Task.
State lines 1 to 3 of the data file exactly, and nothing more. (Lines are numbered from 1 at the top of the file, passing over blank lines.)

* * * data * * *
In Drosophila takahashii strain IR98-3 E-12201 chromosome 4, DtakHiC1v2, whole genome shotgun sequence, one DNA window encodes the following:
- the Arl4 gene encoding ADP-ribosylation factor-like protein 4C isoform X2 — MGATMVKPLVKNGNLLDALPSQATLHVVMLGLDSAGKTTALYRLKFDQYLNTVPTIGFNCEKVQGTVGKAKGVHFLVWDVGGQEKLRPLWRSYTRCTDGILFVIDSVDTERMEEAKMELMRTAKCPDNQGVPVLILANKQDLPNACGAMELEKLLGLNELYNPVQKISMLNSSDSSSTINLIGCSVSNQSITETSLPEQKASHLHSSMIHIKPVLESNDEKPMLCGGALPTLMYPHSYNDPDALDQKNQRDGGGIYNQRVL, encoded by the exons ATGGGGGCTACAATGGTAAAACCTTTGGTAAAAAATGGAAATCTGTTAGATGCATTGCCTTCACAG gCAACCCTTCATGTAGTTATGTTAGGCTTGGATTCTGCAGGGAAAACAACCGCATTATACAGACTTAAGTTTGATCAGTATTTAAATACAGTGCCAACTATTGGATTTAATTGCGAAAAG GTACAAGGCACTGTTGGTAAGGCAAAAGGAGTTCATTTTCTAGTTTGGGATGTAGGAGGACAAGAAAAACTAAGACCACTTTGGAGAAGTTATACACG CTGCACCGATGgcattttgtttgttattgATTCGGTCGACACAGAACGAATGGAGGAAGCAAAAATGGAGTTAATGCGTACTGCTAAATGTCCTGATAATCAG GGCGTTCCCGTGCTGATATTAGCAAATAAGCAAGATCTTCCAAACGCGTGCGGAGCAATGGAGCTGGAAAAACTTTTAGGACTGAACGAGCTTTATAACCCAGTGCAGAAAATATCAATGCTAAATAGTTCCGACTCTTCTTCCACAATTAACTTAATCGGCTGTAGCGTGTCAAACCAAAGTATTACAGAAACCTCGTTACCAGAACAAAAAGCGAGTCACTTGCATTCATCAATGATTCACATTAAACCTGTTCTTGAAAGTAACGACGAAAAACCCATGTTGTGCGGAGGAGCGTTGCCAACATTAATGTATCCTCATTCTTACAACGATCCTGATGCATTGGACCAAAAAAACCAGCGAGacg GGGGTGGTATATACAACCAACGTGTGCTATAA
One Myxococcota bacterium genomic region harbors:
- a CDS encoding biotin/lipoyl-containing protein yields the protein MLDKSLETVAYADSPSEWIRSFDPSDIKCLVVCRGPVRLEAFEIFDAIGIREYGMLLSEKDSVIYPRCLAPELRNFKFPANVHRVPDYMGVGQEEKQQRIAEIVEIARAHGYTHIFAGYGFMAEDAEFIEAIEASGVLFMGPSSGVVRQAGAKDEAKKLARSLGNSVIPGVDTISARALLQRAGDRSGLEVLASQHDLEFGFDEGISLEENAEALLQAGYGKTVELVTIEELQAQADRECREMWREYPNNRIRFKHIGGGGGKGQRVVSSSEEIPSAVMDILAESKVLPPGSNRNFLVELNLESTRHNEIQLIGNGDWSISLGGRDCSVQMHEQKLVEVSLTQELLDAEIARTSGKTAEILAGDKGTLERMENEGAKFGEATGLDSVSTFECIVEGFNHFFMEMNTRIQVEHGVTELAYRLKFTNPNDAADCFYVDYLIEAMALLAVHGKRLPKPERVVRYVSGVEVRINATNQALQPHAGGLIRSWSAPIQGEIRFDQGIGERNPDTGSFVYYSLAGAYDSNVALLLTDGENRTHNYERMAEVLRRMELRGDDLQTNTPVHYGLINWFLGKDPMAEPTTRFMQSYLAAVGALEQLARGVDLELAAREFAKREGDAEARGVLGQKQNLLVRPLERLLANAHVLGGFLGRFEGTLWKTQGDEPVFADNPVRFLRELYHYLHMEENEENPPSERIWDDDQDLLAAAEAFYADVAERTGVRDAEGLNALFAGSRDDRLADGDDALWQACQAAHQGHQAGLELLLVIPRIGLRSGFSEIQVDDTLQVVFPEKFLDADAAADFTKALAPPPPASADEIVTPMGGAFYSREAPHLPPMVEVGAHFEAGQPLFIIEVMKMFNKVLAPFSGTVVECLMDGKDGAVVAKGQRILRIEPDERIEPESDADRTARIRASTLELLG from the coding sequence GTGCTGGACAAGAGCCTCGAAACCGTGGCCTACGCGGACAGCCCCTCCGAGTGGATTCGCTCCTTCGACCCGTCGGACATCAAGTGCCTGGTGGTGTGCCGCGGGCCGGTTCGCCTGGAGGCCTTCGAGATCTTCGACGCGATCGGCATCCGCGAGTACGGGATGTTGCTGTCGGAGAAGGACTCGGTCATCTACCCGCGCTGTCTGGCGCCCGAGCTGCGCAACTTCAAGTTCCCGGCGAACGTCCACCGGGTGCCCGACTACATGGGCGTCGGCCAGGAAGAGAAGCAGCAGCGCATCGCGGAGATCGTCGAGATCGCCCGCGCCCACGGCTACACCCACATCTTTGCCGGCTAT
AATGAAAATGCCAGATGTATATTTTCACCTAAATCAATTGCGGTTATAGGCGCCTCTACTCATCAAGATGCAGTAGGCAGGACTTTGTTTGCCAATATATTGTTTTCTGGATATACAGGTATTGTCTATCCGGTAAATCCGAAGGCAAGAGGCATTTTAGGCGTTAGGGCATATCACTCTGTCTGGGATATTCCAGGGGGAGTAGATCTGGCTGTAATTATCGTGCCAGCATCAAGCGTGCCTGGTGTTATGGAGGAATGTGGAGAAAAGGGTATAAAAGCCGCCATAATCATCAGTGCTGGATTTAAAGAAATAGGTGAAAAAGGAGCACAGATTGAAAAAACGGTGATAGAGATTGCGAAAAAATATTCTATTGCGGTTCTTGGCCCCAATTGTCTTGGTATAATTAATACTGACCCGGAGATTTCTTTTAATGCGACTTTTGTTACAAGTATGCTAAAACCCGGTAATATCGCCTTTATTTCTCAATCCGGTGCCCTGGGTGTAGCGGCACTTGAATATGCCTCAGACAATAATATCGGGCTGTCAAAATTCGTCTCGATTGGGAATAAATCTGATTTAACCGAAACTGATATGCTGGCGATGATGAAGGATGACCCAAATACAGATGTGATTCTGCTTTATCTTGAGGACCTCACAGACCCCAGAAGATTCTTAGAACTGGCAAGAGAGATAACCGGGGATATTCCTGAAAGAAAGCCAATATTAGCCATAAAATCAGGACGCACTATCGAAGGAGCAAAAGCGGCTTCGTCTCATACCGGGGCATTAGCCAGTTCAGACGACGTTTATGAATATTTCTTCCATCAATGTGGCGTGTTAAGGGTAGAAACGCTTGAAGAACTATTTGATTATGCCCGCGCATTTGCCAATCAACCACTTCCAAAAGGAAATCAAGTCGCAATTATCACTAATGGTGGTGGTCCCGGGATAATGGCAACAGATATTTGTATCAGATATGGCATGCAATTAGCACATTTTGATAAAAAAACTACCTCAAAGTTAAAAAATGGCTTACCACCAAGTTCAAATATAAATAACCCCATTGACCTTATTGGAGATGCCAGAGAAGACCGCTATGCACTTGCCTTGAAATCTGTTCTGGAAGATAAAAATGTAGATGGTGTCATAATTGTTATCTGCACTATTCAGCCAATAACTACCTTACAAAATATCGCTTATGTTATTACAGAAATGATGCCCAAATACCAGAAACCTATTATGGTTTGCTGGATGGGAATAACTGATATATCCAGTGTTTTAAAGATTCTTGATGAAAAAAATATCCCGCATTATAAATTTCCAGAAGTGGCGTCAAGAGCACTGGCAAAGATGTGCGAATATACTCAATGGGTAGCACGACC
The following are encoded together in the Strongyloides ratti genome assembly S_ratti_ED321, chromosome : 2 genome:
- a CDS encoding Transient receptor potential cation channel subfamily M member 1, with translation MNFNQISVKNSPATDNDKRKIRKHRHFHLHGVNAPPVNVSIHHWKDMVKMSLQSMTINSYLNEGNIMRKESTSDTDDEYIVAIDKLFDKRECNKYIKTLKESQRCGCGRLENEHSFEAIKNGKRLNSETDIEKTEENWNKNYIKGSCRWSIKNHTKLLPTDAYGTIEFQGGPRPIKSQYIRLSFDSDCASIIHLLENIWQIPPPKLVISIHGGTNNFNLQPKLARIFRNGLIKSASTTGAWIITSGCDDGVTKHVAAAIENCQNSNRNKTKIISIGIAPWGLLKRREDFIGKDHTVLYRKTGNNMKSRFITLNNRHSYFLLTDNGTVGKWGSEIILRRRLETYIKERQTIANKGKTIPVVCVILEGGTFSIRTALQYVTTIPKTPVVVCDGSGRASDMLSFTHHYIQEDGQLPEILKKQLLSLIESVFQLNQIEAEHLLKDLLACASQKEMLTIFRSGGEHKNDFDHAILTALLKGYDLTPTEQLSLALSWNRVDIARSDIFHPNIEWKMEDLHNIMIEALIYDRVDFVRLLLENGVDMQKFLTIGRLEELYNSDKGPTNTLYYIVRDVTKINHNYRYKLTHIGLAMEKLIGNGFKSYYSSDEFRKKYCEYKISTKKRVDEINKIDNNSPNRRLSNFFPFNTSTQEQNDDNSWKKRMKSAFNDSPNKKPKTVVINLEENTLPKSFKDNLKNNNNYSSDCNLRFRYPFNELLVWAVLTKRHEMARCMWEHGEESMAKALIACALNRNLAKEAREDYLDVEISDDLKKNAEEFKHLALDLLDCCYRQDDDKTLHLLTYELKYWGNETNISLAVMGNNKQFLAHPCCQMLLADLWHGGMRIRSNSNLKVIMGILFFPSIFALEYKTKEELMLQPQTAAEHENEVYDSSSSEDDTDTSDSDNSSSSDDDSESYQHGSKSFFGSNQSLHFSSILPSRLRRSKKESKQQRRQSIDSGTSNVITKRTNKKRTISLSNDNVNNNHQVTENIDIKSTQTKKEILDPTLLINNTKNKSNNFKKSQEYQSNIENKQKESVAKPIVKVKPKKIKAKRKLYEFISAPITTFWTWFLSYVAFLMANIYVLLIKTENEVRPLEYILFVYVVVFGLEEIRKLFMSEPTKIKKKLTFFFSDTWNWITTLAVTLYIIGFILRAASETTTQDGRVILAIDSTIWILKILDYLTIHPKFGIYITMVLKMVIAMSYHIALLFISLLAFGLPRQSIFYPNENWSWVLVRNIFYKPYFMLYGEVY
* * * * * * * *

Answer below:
In Drosophila takahashii strain IR98-3 E-12201 chromosome 4, DtakHiC1v2, whole genome shotgun sequence, one DNA window encodes the following:
- the Arl4 gene encoding ADP-ribosylation factor-like protein 4C isoform X2 — MGATMVKPLVKNGNLLDALPSQATLHVVMLGLDSAGKTTALYRLKFDQYLNTVPTIGFNCEKVQGTVGKAKGVHFLVWDVGGQEKLRPLWRSYTRCTDGILFVIDSVDTERMEEAKMELMRTAKCPDNQGVPVLILANKQDLPNACGAMELEKLLGLNELYNPVQKISMLNSSDSSSTINLIGCSVSNQSITETSLPEQKASHLHSSMIHIKPVLESNDEKPMLCGGALPTLMYPHSYNDPDALDQKNQRDGGGIYNQRVL, encoded by the exons ATGGGGGCTACAATGGTAAAACCTTTGGTAAAAAATGGAAATCTGTTAGATGCATTGCCTTCACAG gCAACCCTTCATGTAGTTATGTTAGGCTTGGATTCTGCAGGGAAAACAACCGCATTATACAGACTTAAGTTTGATCAGTATTTAAATACAGTGCCAACTATTGGATTTAATTGCGAAAAG GTACAAGGCACTGTTGGTAAGGCAAAAGGAGTTCATTTTCTAGTTTGGGATGTAGGAGGACAAGAAAAACTAAGACCACTTTGGAGAAGTTATACACG CTGCACCGATGgcattttgtttgttattgATTCGGTCGACACAGAACGAATGGAGGAAGCAAAAATGGAGTTAATGCGTACTGCTAAATGTCCTGATAATCAG GGCGTTCCCGTGCTGATATTAGCAAATAAGCAAGATCTTCCAAACGCGTGCGGAGCAATGGAGCTGGAAAAACTTTTAGGACTGAACGAGCTTTATAACCCAGTGCAGAAAATATCAATGCTAAATAGTTCCGACTCTTCTTCCACAATTAACTTAATCGGCTGTAGCGTGTCAAACCAAAGTATTACAGAAACCTCGTTACCAGAACAAAAAGCGAGTCACTTGCATTCATCAATGATTCACATTAAACCTGTTCTTGAAAGTAACGACGAAAAACCCATGTTGTGCGGAGGAGCGTTGCCAACATTAATGTATCCTCATTCTTACAACGATCCTGATGCATTGGACCAAAAAAACCAGCGAGacg GGGGTGGTATATACAACCAACGTGTGCTATAA
One Myxococcota bacterium genomic region harbors: